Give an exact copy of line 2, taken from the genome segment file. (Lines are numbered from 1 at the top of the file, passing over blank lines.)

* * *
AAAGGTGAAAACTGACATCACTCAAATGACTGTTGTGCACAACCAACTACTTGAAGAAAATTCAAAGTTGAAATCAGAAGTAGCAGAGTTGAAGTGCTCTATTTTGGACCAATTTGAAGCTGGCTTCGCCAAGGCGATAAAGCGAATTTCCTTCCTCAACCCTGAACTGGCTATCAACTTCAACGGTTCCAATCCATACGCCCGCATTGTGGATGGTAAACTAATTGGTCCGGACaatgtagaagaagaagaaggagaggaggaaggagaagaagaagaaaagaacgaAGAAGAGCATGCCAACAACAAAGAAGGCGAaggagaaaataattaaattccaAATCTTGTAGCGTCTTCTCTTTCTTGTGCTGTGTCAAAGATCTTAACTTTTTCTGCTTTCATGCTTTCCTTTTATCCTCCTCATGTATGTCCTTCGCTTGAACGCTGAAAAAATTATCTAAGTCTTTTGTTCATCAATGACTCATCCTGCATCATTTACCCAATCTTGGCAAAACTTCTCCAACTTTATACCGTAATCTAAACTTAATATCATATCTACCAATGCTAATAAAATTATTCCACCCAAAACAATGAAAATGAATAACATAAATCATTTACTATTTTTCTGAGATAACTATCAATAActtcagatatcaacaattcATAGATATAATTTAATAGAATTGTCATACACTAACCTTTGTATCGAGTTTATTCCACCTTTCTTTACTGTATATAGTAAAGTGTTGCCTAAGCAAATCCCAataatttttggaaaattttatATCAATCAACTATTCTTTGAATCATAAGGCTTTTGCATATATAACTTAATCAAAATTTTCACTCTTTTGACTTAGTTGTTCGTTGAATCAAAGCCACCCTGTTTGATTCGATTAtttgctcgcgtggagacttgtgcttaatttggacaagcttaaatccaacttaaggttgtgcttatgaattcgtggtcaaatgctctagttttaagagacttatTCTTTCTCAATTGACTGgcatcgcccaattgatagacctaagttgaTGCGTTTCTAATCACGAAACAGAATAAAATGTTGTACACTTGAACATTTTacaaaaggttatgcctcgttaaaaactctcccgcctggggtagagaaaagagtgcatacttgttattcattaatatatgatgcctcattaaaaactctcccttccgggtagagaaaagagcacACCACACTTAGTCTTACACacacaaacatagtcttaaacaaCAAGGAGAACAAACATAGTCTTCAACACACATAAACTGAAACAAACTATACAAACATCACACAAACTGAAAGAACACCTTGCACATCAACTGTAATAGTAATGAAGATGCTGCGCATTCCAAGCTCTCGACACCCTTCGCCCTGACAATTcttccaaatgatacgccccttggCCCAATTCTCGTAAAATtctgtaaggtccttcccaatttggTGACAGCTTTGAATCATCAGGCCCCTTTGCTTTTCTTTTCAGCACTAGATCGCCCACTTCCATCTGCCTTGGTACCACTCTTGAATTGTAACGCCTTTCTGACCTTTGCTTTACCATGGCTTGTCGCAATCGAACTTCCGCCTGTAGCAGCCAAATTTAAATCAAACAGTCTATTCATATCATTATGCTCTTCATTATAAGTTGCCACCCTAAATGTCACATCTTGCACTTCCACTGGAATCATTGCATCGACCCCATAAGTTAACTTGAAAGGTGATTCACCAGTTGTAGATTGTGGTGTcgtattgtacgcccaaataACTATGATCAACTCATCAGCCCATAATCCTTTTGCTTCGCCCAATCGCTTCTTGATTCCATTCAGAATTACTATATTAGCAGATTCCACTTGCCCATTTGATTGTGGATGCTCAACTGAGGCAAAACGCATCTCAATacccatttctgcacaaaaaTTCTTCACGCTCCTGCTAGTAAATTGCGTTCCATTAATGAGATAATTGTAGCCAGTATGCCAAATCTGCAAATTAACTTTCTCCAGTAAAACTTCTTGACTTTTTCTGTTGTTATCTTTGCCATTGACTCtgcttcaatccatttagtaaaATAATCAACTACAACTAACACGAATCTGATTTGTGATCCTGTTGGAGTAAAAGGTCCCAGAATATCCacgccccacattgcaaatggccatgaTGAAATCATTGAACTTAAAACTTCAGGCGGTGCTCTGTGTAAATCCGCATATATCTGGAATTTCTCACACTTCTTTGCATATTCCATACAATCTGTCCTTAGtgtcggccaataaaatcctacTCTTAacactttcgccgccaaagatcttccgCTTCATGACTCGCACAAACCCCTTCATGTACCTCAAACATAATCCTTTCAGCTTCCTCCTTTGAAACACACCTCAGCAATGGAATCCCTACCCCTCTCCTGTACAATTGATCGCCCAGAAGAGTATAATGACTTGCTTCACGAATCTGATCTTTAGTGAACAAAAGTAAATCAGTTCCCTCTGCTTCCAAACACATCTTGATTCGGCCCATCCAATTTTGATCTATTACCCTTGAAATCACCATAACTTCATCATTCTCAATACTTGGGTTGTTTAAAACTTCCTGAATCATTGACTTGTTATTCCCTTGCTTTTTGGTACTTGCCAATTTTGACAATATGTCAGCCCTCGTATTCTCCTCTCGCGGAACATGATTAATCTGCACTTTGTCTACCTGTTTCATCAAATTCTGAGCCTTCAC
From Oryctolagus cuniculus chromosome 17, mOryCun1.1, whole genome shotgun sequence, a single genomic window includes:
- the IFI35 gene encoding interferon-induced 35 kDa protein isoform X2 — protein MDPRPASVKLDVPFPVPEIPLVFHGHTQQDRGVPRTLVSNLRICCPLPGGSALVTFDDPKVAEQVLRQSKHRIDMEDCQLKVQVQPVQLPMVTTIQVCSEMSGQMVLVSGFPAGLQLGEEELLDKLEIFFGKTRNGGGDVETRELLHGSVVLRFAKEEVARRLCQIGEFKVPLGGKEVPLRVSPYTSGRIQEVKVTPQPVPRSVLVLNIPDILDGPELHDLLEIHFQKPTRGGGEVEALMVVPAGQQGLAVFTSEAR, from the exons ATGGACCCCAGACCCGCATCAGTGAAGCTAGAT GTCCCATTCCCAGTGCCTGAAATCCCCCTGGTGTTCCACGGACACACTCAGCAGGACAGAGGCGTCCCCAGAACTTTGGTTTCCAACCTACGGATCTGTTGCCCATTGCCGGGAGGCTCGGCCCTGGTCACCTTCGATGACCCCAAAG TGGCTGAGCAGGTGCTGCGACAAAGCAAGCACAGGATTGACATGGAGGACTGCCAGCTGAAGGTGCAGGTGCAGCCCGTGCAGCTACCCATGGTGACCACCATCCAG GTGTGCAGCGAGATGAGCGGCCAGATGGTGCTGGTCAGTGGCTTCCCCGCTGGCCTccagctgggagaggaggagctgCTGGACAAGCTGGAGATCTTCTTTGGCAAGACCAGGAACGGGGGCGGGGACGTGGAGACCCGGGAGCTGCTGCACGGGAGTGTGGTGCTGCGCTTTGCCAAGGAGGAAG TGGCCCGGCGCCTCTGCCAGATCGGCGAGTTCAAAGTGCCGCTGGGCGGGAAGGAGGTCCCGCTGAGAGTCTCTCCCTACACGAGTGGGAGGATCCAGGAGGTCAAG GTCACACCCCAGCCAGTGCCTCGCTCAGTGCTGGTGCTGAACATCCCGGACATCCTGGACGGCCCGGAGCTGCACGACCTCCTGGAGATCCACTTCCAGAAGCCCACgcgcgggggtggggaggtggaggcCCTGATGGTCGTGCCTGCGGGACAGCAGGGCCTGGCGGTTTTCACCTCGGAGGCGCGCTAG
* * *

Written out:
From Oryctolagus cuniculus chromosome 17, mOryCun1.1, whole genome shotgun sequence, a single genomic window includes: